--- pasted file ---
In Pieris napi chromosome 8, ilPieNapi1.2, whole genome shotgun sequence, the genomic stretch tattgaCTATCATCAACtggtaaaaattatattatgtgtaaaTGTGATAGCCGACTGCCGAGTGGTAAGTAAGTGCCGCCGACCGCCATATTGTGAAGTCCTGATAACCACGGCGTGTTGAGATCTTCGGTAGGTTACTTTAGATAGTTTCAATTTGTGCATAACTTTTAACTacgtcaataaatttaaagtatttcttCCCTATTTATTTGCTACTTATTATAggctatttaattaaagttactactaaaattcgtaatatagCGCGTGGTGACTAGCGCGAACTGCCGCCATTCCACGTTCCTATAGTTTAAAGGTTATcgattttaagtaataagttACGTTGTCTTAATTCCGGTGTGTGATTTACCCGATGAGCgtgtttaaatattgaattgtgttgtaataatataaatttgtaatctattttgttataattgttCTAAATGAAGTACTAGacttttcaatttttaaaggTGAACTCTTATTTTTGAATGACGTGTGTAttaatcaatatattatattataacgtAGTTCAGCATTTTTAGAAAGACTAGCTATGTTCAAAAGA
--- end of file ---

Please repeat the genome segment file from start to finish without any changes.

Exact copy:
In Pieris napi chromosome 8, ilPieNapi1.2, whole genome shotgun sequence, the genomic stretch tattgaCTATCATCAACtggtaaaaattatattatgtgtaaaTGTGATAGCCGACTGCCGAGTGGTAAGTAAGTGCCGCCGACCGCCATATTGTGAAGTCCTGATAACCACGGCGTGTTGAGATCTTCGGTAGGTTACTTTAGATAGTTTCAATTTGTGCATAACTTTTAACTacgtcaataaatttaaagtatttcttCCCTATTTATTTGCTACTTATTATAggctatttaattaaagttactactaaaattcgtaatatagCGCGTGGTGACTAGCGCGAACTGCCGCCATTCCACGTTCCTATAGTTTAAAGGTTATcgattttaagtaataagttACGTTGTCTTAATTCCGGTGTGTGATTTACCCGATGAGCgtgtttaaatattgaattgtgttgtaataatataaatttgtaatctattttgttataattgttCTAAATGAAGTACTAGacttttcaatttttaaaggTGAACTCTTATTTTTGAATGACGTGTGTAttaatcaatatattatattataacgtAGTTCAGCATTTTTAGAAAGACTAGCTATGTTCAAAAGA